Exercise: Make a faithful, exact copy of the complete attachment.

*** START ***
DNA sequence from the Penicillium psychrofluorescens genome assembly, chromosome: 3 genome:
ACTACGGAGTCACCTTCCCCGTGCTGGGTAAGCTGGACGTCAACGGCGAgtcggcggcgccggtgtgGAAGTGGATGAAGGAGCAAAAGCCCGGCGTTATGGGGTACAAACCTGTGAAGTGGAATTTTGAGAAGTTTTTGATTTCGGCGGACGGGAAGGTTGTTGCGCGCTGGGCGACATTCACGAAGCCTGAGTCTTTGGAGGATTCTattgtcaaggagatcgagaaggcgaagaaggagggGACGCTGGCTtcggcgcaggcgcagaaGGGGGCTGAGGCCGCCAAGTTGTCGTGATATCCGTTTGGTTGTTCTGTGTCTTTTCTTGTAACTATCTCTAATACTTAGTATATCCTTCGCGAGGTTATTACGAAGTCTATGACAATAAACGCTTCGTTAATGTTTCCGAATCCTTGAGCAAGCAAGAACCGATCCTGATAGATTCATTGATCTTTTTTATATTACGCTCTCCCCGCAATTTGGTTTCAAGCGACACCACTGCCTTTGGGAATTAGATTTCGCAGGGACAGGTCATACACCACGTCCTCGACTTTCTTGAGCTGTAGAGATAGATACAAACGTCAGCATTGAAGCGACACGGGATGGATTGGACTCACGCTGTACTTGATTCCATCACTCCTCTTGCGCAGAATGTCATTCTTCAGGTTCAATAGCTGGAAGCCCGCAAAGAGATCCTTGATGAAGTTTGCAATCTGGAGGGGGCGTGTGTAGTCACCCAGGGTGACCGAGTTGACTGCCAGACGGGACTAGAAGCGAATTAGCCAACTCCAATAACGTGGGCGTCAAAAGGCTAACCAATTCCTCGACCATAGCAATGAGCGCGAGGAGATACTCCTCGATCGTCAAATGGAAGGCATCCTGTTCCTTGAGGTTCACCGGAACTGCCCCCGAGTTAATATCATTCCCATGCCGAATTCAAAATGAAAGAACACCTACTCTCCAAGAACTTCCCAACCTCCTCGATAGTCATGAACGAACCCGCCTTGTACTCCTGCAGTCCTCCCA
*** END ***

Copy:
DNA sequence from the Penicillium psychrofluorescens genome assembly, chromosome: 3 genome:
ACTACGGAGTCACCTTCCCCGTGCTGGGTAAGCTGGACGTCAACGGCGAgtcggcggcgccggtgtgGAAGTGGATGAAGGAGCAAAAGCCCGGCGTTATGGGGTACAAACCTGTGAAGTGGAATTTTGAGAAGTTTTTGATTTCGGCGGACGGGAAGGTTGTTGCGCGCTGGGCGACATTCACGAAGCCTGAGTCTTTGGAGGATTCTattgtcaaggagatcgagaaggcgaagaaggagggGACGCTGGCTtcggcgcaggcgcagaaGGGGGCTGAGGCCGCCAAGTTGTCGTGATATCCGTTTGGTTGTTCTGTGTCTTTTCTTGTAACTATCTCTAATACTTAGTATATCCTTCGCGAGGTTATTACGAAGTCTATGACAATAAACGCTTCGTTAATGTTTCCGAATCCTTGAGCAAGCAAGAACCGATCCTGATAGATTCATTGATCTTTTTTATATTACGCTCTCCCCGCAATTTGGTTTCAAGCGACACCACTGCCTTTGGGAATTAGATTTCGCAGGGACAGGTCATACACCACGTCCTCGACTTTCTTGAGCTGTAGAGATAGATACAAACGTCAGCATTGAAGCGACACGGGATGGATTGGACTCACGCTGTACTTGATTCCATCACTCCTCTTGCGCAGAATGTCATTCTTCAGGTTCAATAGCTGGAAGCCCGCAAAGAGATCCTTGATGAAGTTTGCAATCTGGAGGGGGCGTGTGTAGTCACCCAGGGTGACCGAGTTGACTGCCAGACGGGACTAGAAGCGAATTAGCCAACTCCAATAACGTGGGCGTCAAAAGGCTAACCAATTCCTCGACCATAGCAATGAGCGCGAGGAGATACTCCTCGATCGTCAAATGGAAGGCATCCTGTTCCTTGAGGTTCACCGGAACTGCCCCCGAGTTAATATCATTCCCATGCCGAATTCAAAATGAAAGAACACCTACTCTCCAAGAACTTCCCAACCTCCTCGATAGTCATGAACGAACCCGCCTTGTACTCCTGCAGTCCTCCCA